Karl Rove's Bad Math: Not All Stats Are Accurate

Sunday, November 12, 2006 at 08:07 AM

Pundits and others are scratching their heads: How did Rove's predictions for a GOP hold on Congress fall so far off target?....

Poor Karl, and we were thinking they were smoking reefer, not chasing polls.

Two weeks before the elections, Rove showed NEWSWEEK his magic numbers: a series of graphs and bar charts that tallied early voting and voter outreach. Both were running far higher than in 2004. In fact, Rove thought the polls were obsolete because they relied on home telephones in an age of do-not-call lists and cell phones. Based on his models, he forecast a loss of 12 to 14 seats in the House--enough to hang on to the majority. Rove placed so much faith in his figures that, after the elections, he planned to convene a panel of Republi-can political scientists--to study just how wrong the polls were.

Translation: The Old "Frog Theorem" stuff one more time. "If the facts do not confirm our theory, then, discard said facts."

The numbers looked a lot less rosy to the other architect of the campaign -- RNC Chairman Ken Mehlman. It was Mehlman who built the much vaunted turnout machine. But he feared that many inside the party were relying too much on technology, like voter databases, and had lost sight of the bigger picture: that voters were turning against them. "We've built a great new car, but the gasoline for the car isn't us; it's the candidates and the issues," Mehlman told NEWSWEEK. There was no bigger issue than the war, which Rove had pushed as a winning theme for the GOP.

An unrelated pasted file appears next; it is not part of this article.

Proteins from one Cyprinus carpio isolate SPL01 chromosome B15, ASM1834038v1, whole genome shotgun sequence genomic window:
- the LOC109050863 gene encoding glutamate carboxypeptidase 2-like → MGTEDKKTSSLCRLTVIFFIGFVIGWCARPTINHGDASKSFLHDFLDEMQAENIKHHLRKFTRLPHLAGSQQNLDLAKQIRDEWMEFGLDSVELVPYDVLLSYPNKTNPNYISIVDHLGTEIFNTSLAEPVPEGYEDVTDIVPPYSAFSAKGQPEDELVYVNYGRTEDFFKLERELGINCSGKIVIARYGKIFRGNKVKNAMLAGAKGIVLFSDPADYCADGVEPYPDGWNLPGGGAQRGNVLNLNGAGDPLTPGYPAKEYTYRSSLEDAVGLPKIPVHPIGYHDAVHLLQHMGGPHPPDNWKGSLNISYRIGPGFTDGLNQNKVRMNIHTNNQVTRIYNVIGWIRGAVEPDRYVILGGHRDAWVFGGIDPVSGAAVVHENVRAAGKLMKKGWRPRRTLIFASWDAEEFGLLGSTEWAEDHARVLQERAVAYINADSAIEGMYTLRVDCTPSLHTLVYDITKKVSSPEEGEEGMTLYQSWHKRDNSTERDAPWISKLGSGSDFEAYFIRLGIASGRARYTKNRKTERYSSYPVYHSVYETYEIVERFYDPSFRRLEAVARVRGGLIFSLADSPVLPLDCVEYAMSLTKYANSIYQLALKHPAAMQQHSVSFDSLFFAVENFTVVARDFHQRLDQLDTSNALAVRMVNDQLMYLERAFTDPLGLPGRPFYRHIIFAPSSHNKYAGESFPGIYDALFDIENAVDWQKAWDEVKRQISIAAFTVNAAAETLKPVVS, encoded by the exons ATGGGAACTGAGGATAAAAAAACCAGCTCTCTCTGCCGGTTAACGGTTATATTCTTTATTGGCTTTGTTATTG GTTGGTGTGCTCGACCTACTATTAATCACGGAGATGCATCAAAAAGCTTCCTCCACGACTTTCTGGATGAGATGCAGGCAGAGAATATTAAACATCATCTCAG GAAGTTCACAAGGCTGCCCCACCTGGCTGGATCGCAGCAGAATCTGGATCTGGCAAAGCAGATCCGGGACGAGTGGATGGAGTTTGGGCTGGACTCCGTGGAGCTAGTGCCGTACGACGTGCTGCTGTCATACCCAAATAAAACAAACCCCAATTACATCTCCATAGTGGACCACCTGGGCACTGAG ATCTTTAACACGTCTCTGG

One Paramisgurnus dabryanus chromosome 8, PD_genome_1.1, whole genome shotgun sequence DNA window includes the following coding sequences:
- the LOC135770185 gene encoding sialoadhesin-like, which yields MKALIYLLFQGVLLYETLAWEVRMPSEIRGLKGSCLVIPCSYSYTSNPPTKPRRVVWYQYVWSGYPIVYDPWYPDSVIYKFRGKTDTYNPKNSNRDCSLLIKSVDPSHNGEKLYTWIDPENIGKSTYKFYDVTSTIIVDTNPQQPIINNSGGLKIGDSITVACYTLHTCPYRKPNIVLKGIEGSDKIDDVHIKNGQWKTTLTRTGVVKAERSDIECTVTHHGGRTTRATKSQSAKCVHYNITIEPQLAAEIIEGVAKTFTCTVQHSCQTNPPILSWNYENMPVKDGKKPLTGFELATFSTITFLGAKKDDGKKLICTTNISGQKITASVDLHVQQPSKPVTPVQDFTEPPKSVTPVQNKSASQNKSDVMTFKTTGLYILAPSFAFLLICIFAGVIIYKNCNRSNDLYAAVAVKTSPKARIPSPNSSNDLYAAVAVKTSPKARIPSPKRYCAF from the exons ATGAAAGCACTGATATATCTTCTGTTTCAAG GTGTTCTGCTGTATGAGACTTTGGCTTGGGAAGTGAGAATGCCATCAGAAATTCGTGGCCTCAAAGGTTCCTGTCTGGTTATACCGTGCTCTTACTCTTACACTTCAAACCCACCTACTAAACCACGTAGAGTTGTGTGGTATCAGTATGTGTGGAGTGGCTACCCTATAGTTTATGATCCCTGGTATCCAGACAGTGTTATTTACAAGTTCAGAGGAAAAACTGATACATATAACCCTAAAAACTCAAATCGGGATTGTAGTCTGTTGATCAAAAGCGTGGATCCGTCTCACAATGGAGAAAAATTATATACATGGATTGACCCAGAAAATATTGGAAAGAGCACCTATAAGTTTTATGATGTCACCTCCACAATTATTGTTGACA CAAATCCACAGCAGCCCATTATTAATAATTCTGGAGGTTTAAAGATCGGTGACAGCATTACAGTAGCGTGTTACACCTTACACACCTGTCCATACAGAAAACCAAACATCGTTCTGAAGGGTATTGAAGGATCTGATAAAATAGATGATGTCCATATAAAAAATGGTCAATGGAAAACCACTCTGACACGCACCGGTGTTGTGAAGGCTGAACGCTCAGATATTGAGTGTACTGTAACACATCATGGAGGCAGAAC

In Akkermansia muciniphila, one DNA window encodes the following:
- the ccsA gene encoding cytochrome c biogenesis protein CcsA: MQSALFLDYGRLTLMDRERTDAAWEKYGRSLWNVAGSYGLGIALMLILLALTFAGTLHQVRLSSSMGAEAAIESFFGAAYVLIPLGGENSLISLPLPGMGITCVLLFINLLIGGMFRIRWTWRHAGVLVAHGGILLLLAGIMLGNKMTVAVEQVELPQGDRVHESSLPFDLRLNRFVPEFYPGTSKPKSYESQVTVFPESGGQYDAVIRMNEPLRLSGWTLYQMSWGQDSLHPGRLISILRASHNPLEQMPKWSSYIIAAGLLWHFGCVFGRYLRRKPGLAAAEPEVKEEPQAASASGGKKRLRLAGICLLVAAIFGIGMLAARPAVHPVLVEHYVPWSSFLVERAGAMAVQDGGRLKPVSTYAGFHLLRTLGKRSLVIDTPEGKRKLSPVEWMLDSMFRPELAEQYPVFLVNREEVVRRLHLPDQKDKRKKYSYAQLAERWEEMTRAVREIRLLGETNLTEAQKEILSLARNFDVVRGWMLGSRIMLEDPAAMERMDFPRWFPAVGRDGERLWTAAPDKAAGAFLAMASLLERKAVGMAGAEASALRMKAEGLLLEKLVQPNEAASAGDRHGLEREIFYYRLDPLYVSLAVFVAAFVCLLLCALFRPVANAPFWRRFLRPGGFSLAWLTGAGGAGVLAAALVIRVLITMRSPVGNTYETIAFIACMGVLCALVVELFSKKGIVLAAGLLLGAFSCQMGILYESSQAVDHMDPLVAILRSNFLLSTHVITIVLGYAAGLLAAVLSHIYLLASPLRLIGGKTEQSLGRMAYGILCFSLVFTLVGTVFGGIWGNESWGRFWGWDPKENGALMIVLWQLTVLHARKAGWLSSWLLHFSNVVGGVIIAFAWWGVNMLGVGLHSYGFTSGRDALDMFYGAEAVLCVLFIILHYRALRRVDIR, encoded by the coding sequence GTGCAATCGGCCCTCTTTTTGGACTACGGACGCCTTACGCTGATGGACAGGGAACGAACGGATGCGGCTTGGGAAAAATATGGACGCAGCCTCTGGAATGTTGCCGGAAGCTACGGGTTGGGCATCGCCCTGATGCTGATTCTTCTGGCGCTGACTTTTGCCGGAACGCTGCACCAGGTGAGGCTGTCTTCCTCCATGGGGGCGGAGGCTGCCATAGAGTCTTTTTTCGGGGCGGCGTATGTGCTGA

Translation: Rove believed his own hype, and we are often told, that is the shortest path to total annihilation. Of course the war was a big issue, and obviously, Rove just rolled another one, believing the fear deal would keep us all in line one more time.

Nope. Rove blew it. Thank God that sometimes, as the old saw goes, you can only fool someone only so many times.